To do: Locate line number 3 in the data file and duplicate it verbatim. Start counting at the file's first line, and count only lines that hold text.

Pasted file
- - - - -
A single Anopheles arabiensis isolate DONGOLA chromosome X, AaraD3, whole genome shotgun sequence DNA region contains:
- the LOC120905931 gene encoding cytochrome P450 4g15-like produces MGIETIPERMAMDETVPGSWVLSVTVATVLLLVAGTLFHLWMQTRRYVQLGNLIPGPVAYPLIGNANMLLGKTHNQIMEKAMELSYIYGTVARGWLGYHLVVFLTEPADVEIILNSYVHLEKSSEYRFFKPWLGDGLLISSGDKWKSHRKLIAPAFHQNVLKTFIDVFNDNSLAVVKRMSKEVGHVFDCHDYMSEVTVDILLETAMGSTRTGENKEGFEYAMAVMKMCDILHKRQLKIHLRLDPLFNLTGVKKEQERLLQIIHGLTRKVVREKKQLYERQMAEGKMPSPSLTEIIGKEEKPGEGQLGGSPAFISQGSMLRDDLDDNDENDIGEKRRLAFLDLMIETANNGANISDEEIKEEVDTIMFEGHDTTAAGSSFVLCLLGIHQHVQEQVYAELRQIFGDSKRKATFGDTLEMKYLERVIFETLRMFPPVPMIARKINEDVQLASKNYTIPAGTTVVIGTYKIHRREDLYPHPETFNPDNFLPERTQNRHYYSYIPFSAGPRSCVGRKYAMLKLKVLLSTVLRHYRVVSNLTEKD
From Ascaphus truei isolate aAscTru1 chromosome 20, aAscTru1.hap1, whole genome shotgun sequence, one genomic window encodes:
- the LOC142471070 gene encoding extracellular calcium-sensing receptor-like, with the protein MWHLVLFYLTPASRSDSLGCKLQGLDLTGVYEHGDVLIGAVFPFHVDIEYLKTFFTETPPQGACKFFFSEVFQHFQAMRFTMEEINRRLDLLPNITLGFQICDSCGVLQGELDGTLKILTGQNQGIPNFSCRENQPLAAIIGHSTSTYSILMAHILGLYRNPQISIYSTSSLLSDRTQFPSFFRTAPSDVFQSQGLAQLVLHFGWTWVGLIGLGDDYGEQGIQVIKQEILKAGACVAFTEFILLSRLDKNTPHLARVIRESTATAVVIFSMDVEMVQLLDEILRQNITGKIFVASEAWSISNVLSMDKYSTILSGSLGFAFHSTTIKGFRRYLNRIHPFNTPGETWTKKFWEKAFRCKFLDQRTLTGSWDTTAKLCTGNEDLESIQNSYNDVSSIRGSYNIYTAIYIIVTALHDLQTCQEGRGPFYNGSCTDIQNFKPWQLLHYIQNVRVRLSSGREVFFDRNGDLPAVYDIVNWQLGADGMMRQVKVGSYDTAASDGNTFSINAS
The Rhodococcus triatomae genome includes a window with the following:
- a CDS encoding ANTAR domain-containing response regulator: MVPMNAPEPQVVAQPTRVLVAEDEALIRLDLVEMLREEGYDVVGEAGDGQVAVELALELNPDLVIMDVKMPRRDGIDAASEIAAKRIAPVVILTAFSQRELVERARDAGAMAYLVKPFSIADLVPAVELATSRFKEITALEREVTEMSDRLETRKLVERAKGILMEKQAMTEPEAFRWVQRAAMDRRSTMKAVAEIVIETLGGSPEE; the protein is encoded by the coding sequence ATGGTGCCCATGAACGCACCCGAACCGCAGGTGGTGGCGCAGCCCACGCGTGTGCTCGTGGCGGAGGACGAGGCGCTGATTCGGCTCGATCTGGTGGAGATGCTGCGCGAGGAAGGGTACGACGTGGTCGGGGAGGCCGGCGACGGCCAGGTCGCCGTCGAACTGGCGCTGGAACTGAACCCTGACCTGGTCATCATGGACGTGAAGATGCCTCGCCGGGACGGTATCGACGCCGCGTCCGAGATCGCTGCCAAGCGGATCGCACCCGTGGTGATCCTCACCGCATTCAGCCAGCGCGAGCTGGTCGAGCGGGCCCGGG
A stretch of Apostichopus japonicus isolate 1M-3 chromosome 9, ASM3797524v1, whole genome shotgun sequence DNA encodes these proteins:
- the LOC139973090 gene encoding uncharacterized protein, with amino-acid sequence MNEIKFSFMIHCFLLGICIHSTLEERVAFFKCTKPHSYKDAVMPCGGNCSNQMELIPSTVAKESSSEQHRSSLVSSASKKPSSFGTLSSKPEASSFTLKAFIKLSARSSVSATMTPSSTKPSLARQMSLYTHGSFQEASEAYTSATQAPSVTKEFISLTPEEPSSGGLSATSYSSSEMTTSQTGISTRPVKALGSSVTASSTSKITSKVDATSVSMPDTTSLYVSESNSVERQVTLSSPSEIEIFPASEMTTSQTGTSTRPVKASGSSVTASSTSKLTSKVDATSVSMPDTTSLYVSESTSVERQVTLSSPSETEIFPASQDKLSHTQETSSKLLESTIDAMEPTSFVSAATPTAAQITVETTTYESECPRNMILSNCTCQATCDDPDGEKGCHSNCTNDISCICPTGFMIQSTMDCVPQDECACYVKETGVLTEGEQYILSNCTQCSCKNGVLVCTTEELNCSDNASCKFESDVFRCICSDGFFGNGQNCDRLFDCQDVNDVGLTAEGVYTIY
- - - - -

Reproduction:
From Ascaphus truei isolate aAscTru1 chromosome 20, aAscTru1.hap1, whole genome shotgun sequence, one genomic window encodes: